Monday, September 9, 2013

The Look of Lorain is Changing

Soon this sight will be a thing of the past
On Sunday, I took a break between mowing my front and back yards to grab a few shots around Lorain, "drive-by" style (meaning I was too lazy to get out of the car and just pointed my camera out the car window).

There's plenty going on in Lorain – buildings going up, buildings coming down – that will alter many of the long-familiar city landscapes.

First stop for me was FirstEnergy Corp's power plant at 200 Oberlin Avenue. As reported in the Morning Journal this week (here), the process of dismantling the transformers at the intersection of Oberlin Avenue and E. Erie has begun.

Soon the sight above will be a thing of the past, along with the huge power plant building that was torn down. (Somewhere, Reddy Kilowatt is not smiling.)

Looking east from Leavitt at the construction site of the new Family Dollar store
That's W. 21st Street (Route 611) on the left.
Next I drove over to the construction site (above) of the new Family Dollar at 2325 W. 21st Street. It's at the intersection of W. 21st and Leavitt Road (southeast corner), where the former gas station that housed a fish cleaning business used to be.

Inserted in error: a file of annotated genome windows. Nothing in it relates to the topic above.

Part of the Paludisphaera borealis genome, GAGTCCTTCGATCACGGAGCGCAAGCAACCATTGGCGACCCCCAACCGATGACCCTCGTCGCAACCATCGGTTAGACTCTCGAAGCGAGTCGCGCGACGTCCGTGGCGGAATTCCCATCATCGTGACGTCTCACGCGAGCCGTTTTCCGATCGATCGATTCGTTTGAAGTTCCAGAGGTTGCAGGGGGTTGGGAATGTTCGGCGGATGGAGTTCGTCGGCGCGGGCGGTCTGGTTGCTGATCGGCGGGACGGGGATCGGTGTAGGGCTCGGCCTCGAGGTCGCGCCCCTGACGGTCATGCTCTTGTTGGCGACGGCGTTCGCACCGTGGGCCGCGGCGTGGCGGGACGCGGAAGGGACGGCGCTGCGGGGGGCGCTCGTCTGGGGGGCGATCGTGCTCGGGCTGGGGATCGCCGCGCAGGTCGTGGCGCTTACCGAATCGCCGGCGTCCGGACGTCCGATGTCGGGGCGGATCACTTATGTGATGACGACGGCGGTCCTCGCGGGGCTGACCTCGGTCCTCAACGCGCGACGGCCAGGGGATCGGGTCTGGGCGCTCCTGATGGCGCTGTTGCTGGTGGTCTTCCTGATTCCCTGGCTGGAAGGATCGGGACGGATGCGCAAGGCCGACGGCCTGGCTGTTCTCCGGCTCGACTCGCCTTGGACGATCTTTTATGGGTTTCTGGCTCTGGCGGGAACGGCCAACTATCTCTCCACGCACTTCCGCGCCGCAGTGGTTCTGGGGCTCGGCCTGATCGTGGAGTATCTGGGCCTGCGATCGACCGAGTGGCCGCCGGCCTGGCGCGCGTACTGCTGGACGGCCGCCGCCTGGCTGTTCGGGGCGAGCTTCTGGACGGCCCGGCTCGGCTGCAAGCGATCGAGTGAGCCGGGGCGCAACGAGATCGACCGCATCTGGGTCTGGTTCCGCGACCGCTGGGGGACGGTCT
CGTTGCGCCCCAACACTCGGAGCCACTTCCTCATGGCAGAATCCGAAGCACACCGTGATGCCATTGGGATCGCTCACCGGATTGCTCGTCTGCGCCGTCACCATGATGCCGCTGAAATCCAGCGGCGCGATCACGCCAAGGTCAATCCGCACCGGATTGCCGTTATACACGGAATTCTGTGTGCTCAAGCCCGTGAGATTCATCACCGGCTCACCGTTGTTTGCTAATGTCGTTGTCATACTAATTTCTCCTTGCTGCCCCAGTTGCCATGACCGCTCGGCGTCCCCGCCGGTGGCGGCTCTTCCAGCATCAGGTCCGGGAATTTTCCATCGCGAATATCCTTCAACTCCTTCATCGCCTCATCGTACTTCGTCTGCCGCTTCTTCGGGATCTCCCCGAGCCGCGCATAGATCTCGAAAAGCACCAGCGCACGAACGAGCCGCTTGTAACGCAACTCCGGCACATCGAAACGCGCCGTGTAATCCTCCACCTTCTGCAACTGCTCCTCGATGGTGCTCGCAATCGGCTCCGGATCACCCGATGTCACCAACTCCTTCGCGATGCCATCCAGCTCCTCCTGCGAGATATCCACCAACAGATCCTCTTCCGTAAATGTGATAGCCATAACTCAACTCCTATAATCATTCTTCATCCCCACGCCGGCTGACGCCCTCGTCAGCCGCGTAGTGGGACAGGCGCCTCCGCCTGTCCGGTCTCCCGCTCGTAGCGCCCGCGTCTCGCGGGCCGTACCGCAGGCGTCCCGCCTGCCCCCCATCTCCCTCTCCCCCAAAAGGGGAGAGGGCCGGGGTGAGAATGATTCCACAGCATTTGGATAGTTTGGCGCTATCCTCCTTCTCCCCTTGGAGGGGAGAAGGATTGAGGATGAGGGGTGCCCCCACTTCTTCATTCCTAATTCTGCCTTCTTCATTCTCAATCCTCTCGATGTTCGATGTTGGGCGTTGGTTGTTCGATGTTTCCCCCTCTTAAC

One of the properties acquired for the construction of the store was that of the old Dick's Drive-in (which I wrote about here.)

The only drawback of the new Family Dollar is that it replaces the old one – located in the old Westgate Shopping Center nearby.

Lastly, I swung by Masson School to see how the demolition was progressing (funny how the Morning Journal hasn't even mentioned it yet). The building has been in the process of being gutted for weeks.

So far, just a small part of the former junior high portion has been demolished (below).

In the Morning Journal on Sept. 3, there was another article about the possibility of the Broadway Building being demolished (which you can read here if you missed it).

It will be interesting to see how they do it, if it does indeed happen. With the building extending down to the river level, what kind of a hole will be left if the building and the underground parking garage are demolished?


-Alan D Hopewell said...

I'm gonna be real here, Dan; I'm kinda glad I'm not there to see the changes coming. Call me old-fashioned, but it seems like what was the "soul" of Lorain is being cut out, like a tumor.

Dan Brady said...

There does seem to be this frantic urgency to tear things down in Lorain lately, whether they're commercial buildings or schools. I realize that there are various groups involved (the city, the school board, etc.), but the idea is the same: tear something down to save money or because it looks bad. The problem is, often the hole that is left looks worse.

Look at the area where the building that housed Ghoulardi's used to be. It looks like hell there now.

Mike Kozlowski said...

Just remember how long it took to fill in the southwest corner of the old Loop after they took Heilman's down.